This is a question that comes up a lot for newer writers.
When can I call myself a “writer”?
Well, there’s no rule about it. Being a writer isn’t like being a doctor or a lawyer – you don’t need any special qualifications.
That can be very helpful, but it can also be tricky. When exactly do you turn from a not-writer into a writer?
Some transitions in life are stark. When my daughter was born, I became – instantly and irrevocably – a mother. (She was born the day before Mothering Sunday, which was a lovely moment to enter motherhood.)
When I was a nervous 18 year old starting at university, I became – for the next three years – an undergraduate student.
But the state of being a writer can feel like a bit of a quantum state. You don’t suddenly “become” a writer; equally, it’s not clear what might stop you from being a writer.
Let’s clear up a couple of possible misconceptions, at least.
Time spent writing: You can call yourself a writer even if you spend a lot of time doing something else, whether that’s a day job or (like me) raising young children. I certainly didn’t stop being a writer when I became a mother.
Published status: You don’t need to be published to call yourself a writer. You don’t need to be making money from your writing, either – though most people who want to describe themselves as a “writer” at least have some ambitions of one day making money.
Calling Yourself a Writer in Private
Even if you’re just beginning on your writing journey, do try to think of yourself as a writer. It doesn’t matter how experienced you are: what matters is that you write, or at least take steps towards writing.
You may find it’s helpful to remind yourself, regularly, that you are a writer. When Joanna Penn published her first novel, back in 2011, she wrote about the affirmation she’d used for years: I am creative. I am an author.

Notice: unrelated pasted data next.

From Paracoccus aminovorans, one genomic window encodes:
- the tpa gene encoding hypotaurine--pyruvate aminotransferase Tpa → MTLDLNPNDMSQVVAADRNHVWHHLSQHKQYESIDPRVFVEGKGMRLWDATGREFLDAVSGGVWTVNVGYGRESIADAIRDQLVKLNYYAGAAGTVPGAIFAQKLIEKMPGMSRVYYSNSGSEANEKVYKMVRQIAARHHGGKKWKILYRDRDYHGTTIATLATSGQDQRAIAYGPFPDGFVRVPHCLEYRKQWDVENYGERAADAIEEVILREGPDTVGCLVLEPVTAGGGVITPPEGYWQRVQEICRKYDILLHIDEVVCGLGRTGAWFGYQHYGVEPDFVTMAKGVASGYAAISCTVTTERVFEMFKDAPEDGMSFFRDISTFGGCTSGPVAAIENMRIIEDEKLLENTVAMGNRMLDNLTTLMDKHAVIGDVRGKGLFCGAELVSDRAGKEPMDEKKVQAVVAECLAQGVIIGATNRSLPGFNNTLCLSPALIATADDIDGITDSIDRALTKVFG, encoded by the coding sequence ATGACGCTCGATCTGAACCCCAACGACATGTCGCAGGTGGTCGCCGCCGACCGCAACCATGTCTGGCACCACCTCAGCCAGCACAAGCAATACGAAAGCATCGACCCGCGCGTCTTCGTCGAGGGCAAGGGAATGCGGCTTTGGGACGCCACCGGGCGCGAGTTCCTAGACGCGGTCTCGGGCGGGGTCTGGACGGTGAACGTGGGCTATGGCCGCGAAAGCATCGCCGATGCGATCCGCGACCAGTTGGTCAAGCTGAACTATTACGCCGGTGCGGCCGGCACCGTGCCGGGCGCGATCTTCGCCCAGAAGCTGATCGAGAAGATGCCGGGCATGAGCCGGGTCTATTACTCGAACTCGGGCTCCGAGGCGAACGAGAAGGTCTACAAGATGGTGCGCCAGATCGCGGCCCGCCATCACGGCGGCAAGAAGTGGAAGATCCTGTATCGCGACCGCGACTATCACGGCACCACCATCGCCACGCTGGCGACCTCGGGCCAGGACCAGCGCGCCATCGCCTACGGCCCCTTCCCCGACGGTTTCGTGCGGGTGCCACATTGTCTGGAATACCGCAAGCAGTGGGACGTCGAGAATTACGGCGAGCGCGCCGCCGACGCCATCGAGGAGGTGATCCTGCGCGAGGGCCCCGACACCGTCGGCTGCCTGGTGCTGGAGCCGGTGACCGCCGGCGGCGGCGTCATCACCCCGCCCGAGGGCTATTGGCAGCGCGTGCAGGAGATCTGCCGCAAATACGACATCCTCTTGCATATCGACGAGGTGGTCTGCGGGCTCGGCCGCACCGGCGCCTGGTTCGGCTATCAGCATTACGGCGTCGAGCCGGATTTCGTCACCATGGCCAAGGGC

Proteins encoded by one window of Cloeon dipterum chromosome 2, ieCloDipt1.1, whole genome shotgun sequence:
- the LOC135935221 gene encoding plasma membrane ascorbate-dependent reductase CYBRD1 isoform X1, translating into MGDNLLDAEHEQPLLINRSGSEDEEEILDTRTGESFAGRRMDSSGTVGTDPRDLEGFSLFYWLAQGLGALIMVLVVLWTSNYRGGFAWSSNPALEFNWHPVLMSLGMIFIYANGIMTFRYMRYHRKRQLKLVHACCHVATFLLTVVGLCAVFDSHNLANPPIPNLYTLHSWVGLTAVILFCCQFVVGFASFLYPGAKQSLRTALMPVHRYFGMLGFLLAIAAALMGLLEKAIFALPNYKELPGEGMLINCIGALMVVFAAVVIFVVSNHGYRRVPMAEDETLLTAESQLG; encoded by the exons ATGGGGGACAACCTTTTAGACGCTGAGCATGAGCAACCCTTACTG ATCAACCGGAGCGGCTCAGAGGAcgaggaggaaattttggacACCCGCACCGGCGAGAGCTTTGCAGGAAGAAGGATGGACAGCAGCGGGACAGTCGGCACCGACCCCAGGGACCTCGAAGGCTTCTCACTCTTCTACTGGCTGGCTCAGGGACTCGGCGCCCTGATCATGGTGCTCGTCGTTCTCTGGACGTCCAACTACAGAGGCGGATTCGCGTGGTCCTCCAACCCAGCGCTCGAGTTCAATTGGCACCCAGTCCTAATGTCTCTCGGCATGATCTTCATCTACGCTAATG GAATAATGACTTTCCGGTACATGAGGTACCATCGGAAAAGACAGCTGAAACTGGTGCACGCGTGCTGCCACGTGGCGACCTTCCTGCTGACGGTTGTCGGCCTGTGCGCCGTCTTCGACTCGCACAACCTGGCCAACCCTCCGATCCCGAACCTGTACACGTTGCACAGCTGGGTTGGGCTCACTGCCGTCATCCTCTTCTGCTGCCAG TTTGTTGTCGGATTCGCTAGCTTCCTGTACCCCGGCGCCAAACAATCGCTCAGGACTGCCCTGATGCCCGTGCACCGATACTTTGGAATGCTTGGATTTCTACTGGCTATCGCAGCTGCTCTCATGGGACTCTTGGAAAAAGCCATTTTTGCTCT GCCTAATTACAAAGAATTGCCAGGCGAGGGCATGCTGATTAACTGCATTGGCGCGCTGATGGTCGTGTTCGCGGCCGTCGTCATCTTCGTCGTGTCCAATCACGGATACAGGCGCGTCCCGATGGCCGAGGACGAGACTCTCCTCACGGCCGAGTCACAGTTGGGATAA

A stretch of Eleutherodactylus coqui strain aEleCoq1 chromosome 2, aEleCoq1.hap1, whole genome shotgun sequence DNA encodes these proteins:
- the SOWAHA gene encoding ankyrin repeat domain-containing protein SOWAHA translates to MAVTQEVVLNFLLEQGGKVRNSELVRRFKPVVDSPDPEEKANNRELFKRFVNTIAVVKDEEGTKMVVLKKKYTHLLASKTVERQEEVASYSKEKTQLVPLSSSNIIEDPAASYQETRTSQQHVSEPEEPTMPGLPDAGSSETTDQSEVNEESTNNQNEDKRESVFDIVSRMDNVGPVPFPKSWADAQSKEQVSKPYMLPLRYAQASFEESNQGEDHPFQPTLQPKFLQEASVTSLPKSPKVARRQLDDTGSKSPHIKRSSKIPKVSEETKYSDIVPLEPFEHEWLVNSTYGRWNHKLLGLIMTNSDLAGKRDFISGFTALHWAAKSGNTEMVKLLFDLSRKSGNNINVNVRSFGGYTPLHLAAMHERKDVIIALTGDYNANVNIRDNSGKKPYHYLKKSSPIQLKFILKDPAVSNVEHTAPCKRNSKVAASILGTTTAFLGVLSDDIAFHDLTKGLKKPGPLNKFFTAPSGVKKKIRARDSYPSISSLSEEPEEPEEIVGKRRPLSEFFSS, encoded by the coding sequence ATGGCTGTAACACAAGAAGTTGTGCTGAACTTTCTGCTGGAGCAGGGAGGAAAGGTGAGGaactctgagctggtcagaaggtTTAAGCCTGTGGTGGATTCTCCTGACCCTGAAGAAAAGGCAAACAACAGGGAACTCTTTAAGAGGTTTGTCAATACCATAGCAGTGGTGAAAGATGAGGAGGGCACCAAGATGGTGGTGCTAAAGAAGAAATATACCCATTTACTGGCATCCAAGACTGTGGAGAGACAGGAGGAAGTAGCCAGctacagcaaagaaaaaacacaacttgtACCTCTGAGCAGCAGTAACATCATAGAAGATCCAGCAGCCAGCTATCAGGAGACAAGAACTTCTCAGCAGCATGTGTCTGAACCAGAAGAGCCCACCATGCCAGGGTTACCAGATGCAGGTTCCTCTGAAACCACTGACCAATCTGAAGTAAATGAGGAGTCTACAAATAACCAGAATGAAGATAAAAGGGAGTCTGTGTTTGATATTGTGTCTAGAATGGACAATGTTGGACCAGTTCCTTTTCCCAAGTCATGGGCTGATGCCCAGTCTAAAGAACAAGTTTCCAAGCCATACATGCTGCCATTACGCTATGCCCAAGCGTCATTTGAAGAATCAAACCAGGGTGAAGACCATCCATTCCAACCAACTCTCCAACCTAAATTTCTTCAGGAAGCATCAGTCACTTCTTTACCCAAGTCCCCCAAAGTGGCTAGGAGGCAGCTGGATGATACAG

You might or might not choose to call yourself a “writer” in front of your family or friends. Hopefully, doing so would help you feel supported and validated … but you need to make the judgement on whether that’s the case. Not all family and friends are fully supportive, and some may simply not understand your dreams.
Calling Yourself a Writer in Public
This is a trickier one. When can you start introducing yourself as a writer at parties, or at the school gates?
Again, you can do this whenever you feel comfortable with it. You might have just started freelancing, for instance, or you might be taking some time out to write your first novel.
Be prepared for people to ask “What do you write?” (or “What have you written?”) … and have an answer ready. Don’t feel judged or defensive! They’re just making conversation and trying to take an interest (plus, they may be closet writers too, trying to find out if you write the same sort of thing they do).
It’s fine to say something like, “I’ve written a lot of different things over the years, but right now I’m working on my first novel”. You don’t need to give a detailed publication history, or a full synopsis!
So what about you? Try it on: how does it feel to say “I am a writer”? It might not seem like an entirely comfortable fit, yet – but keep saying it to yourself as the days and weeks go by, and see if it becomes more natural.
You might want to join a writers’ group (locally or online) where you’re meeting with others at a similar stage of the writing journey. Identifying as “writers” together can be very helpful.
If a group isn’t possible, you could subscribe to a writing magazine (my favourites here in the UK are Writing Magazine and Writers Forum) or read a few good writing blogs regularly – K.M. Weiland’s “Helping Writers Become Authors” is always excellent, as is Joanna Penn’s “The Creative Penn”.
Do you feel like a writer? Or does “I am a writer” ring false to you? Why? Feel free to leave a comment below if you’d like to share your thoughts.